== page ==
“In plain English, a moratorium (pronounced “more-uh-taw-ree-um”) is a suspension of activity. As a legal term, it means a postponement of something or other until a given obligation has been undertaken. The second definition is the one we need when explaining what a health insurance moratorium is.
In health insurance, the “something” being postponed is cover for a given pre-existing condition.
The “obligation” is for you to stay free from that condition for a set period of time.
If you meet the obligation, the postponement will stop, and cover will start – and your insurance company will pay for treatment of the condition if it ever happens again.
You’ll also see this described as “moratorium underwriting”.
So, if your new health insurance policy has moratorium underwriting, this means that cover for a pre-existing condition will be withheld (postponed) until you’ve been free of that condition for a given period of time (usually between 1-2 years).
You will be covered for new medical conditions – just not for any conditions for which you had treatment, medicine, or advice from a medical professional, during a set period before you took out the policy (usually five years).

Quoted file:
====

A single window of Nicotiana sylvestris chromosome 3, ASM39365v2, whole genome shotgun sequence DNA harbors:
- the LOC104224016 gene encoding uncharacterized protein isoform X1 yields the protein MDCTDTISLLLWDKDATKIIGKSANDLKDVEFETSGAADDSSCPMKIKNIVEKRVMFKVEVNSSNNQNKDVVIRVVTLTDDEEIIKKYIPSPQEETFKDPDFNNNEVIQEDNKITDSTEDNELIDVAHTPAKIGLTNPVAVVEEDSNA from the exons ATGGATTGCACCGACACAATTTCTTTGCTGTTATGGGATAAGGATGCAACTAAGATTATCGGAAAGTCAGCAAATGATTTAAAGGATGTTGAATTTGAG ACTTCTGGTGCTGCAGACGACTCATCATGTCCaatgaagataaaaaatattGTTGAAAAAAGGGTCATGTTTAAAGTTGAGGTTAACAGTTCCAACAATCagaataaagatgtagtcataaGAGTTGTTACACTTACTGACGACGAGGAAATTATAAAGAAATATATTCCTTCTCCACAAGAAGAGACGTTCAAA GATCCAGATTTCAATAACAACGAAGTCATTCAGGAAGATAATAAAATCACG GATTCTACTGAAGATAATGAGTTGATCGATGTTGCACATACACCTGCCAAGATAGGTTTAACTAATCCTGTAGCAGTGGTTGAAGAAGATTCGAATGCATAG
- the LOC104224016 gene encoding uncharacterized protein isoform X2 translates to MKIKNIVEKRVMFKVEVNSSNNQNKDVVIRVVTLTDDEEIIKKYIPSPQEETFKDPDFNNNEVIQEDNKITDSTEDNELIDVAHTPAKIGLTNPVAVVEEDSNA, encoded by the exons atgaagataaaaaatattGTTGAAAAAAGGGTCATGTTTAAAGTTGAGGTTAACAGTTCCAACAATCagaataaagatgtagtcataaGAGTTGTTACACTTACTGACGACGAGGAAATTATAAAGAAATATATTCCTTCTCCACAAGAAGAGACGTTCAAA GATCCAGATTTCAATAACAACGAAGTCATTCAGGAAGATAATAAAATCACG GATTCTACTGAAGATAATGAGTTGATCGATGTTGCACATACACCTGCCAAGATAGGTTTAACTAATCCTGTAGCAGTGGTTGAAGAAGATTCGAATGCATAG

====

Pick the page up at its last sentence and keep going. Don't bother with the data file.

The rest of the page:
In most moratorium policies, the moratorium period rolls over – so, let’s say you have a two year moratorium on sciatica, and the sciatica flares up inside those two years, the two year period starts again.
More rarely, the moratorium is fixed – in this case, cover resumes after your moratorium even if you do have a flare-up.
A moratorium policy will usually cost the same as a fully medically underwritten policy, but involves less paperwork than full medical underwriting, which will also often exclude pre-existing conditions permanently. It may or may not be right for you, so make sure you talk through the pros & cons with an unbiased health insurance adviser before you commit to anything.